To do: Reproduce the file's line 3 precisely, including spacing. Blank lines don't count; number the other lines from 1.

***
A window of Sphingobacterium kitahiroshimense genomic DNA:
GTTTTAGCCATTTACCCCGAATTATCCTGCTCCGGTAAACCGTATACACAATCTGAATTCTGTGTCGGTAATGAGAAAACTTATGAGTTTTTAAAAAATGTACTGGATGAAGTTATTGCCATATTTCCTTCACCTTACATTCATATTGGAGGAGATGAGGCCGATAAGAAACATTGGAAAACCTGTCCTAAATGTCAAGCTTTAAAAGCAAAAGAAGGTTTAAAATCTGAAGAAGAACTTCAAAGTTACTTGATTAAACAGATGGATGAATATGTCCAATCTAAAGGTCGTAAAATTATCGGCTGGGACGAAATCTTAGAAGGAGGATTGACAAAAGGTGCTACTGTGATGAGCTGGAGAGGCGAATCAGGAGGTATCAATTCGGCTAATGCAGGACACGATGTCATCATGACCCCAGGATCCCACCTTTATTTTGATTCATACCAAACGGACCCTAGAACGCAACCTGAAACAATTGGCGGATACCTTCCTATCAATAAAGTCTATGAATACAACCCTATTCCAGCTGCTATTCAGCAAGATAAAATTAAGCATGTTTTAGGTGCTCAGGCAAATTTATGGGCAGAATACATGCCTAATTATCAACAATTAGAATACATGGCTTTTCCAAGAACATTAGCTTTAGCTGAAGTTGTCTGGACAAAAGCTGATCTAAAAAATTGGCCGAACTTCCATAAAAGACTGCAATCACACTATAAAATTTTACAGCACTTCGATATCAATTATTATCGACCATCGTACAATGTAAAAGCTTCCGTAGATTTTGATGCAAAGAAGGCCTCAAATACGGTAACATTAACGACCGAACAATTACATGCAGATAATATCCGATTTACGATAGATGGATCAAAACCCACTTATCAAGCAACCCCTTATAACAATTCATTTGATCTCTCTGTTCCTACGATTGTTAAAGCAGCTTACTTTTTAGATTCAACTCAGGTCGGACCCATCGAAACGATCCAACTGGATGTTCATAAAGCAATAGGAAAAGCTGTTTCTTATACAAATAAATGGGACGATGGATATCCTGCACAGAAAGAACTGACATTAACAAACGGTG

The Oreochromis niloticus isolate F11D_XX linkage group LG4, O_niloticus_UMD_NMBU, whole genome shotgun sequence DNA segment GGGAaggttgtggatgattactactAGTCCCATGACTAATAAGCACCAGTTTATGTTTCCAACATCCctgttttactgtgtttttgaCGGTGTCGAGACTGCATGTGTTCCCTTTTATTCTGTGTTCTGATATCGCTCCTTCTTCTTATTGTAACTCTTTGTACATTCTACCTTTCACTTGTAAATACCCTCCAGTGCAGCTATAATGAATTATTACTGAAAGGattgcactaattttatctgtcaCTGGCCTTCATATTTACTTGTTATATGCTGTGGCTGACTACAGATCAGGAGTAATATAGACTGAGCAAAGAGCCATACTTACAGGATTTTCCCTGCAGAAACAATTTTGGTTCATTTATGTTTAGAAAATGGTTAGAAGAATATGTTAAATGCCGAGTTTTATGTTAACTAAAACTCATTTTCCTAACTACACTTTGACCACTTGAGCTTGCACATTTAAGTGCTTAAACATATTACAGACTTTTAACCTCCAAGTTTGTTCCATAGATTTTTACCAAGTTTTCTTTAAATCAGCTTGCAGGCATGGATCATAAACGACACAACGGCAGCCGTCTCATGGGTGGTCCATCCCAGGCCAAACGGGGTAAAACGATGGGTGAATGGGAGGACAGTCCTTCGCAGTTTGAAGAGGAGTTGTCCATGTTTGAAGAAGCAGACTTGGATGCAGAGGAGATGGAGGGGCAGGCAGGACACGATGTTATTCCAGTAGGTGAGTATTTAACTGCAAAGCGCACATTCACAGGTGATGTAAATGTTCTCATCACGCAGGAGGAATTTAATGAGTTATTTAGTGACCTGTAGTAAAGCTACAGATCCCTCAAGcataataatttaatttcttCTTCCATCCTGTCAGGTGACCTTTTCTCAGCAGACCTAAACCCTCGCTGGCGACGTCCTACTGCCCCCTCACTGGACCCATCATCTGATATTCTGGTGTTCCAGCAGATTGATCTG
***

The Oreochromis niloticus isolate F11D_XX linkage group LG4, O_niloticus_UMD_NMBU, whole genome shotgun sequence DNA segment GGGAaggttgtggatgattactactAGTCCCATGACTAATAAGCACCAGTTTATGTTTCCAACATCCctgttttactgtgtttttgaCGGTGTCGAGACTGCATGTGTTCCCTTTTATTCTGTGTTCTGATATCGCTCCTTCTTCTTATTGTAACTCTTTGTACATTCTACCTTTCACTTGTAAATACCCTCCAGTGCAGCTATAATGAATTATTACTGAAAGGattgcactaattttatctgtcaCTGGCCTTCATATTTACTTGTTATATGCTGTGGCTGACTACAGATCAGGAGTAATATAGACTGAGCAAAGAGCCATACTTACAGGATTTTCCCTGCAGAAACAATTTTGGTTCATTTATGTTTAGAAAATGGTTAGAAGAATATGTTAAATGCCGAGTTTTATGTTAACTAAAACTCATTTTCCTAACTACACTTTGACCACTTGAGCTTGCACATTTAAGTGCTTAAACATATTACAGACTTTTAACCTCCAAGTTTGTTCCATAGATTTTTACCAAGTTTTCTTTAAATCAGCTTGCAGGCATGGATCATAAACGACACAACGGCAGCCGTCTCATGGGTGGTCCATCCCAGGCCAAACGGGGTAAAACGATGGGTGAATGGGAGGACAGTCCTTCGCAGTTTGAAGAGGAGTTGTCCATGTTTGAAGAAGCAGACTTGGATGCAGAGGAGATGGAGGGGCAGGCAGGACACGATGTTATTCCAGTAGGTGAGTATTTAACTGCAAAGCGCACATTCACAGGTGATGTAAATGTTCTCATCACGCAGGAGGAATTTAATGAGTTATTTAGTGACCTGTAGTAAAGCTACAGATCCCTCAAGcataataatttaatttcttCTTCCATCCTGTCAGGTGACCTTTTCTCAGCAGACCTAAACCCTCGCTGGCGACGTCCTACTGCCCCCTCACTGGACCCATCATCTGATATTCTGGTGTTCCAGCAGATTGATCTG